A growing concern exists that the accumulation of unexploded or unconsumed energetic compound residues in soils on military testing and training ranges represents a threat to human health and the environment and that the ultimate fate and transport of these compounds can be influenced by land management practices. One such practice may be prescribed or controlled burning, which is used on military training ranges for a variety of purposes including safety clearance prior to detection and demolition of unexploded ordnance (UXO), wildfire avoidance, and plant and wildlife management.
During testing of explosive devices, unexploded or unconsumed energetic compounds including RDX, HMX, and TNT frequently remain as residues in the surface soils. These residues eventually may be transported to surface and ground waters and create a health risk. Currently, there is no protocol for routinely removing explosive residues from surface soils. If procedures were instituted to reduce the levels of energetic compounds in surface soils (the source of groundwater contamination), future impacts to groundwater resources could be significantly reduced or eliminated.
The objective of this project was to determine the impact that prescribed burning had on the fate and transport of residual energetic compounds in surface soils on test and training ranges. This included:
Variables such as burn intensity, soil depth, and vegetation density were measured to quantify the conditions necessary to optimize reduction of energetic residuals by prescribed burning. The project involved the following three key tasks: (1) conducting a laboratory study designed to determine the rate at which soil-associated energetics decomposed with respect to temperature; (2) defining the relationships between energetic residuals and vegetation on ranges; and (3) burning of test plots to determine the impact burning had on energetic residuals in surface soils and runoff.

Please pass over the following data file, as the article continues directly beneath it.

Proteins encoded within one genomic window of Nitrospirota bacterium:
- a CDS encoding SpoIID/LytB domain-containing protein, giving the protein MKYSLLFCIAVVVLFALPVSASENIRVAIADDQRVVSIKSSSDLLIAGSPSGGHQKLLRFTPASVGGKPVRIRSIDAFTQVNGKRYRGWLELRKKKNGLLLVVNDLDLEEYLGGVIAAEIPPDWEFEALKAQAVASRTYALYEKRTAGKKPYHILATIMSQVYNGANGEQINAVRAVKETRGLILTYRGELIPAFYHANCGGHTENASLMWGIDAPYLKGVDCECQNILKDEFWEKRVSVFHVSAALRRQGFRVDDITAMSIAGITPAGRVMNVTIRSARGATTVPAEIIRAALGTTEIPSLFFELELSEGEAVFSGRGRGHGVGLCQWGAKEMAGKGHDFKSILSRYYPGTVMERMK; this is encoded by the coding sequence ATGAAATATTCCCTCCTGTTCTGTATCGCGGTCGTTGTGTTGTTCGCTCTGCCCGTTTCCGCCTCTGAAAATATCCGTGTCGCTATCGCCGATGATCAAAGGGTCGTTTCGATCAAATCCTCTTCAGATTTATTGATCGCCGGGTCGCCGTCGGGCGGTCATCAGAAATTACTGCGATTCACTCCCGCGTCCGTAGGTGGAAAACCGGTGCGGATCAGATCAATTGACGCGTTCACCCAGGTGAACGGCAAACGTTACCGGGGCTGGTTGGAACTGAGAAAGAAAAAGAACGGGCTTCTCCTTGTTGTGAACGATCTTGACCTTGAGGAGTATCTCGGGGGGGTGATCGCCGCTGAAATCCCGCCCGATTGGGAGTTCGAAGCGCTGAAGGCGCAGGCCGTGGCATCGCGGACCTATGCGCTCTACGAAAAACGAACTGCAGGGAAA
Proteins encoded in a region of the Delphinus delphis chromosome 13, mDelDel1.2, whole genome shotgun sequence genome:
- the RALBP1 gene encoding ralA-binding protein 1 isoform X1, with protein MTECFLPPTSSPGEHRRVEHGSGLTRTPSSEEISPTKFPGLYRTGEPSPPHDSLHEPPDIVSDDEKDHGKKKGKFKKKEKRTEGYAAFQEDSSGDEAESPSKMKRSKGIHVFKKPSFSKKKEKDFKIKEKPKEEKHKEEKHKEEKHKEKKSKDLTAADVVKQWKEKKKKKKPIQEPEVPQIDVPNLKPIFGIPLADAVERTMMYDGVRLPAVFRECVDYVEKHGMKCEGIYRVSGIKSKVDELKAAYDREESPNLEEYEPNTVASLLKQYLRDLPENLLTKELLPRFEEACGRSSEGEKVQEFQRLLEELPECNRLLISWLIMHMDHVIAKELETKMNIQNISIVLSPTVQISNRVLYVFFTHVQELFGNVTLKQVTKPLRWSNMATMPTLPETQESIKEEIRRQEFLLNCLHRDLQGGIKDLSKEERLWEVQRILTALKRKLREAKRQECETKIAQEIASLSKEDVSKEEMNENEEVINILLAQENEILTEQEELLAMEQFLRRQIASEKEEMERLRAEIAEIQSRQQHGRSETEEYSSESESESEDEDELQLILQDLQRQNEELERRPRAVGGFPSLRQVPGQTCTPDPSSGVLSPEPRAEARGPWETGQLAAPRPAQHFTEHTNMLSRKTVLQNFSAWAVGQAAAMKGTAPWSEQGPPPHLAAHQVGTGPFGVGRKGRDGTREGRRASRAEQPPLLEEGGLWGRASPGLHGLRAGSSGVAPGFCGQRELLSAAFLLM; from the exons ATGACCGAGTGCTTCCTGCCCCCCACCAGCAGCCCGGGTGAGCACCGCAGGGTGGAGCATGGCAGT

Based on this study, it is clear that controlled burning can heat surficial soils to the point that thermal destruction of TNT and RDX will occur. This is supported by laboratory data demonstrating temperatures necessary for destruction, field measurements of temperature during the controlled burn and analysis of soils before and after the burn. It is also clear that TNT, RDX, and other energetics were found in and on plant tissue prior to the burn and that these were destroyed in the burn. Numerous lessons were learned about the problems associated with monitoring an experiment of this kind; energetics are heterogeneously distributed in soils and their concentrations change over time, making before and after burn soil sampling results of limited value. Much of the test monitoring relied on soils placed in various containers immediately before and then analyzed immediately after the burn; this was in anticipation of the problem of soil heterogeneity. Unfortunately, many of these containers had bottoms and were discovered not to be representative; columns appeared to have worked better. Fuel was added to the site, as is common practice to insure burn across sparsely vegetated areas. It appears that the use of too much fuel may actually insulate the ground surface and reduce soil temperatures and the destruction of energetics. In the end, the experiments were successful and given the first time nature of this work, the problems encountered were not surprising.
Prescribed burning on ranges has potential for destroying a significant amount of explosives residual in surface soils and in and on plant tissues. Incorporating a well-planned approach that takes into account specific considerations of each range could be an effective tool for minimizing the impacts of explosives residuals on groundwater and local surface water bodies. It is anticipated that Fire Ecology Range Management (FERM) would be a component of a multi-component program for managing explosives residuals resulting from testing, training, and EOD operations on ranges. While this SERDP demonstration has accomplished the objective of providing preliminary evidence for the potential for using FERM for this intended purpose, additional work is needed to better understand plant uptake of explosive residuals, to quantify the thermal destruction of explosive residuals under natural settings, and to improve the design of the burn to increase the transfer of heat to the soil profile.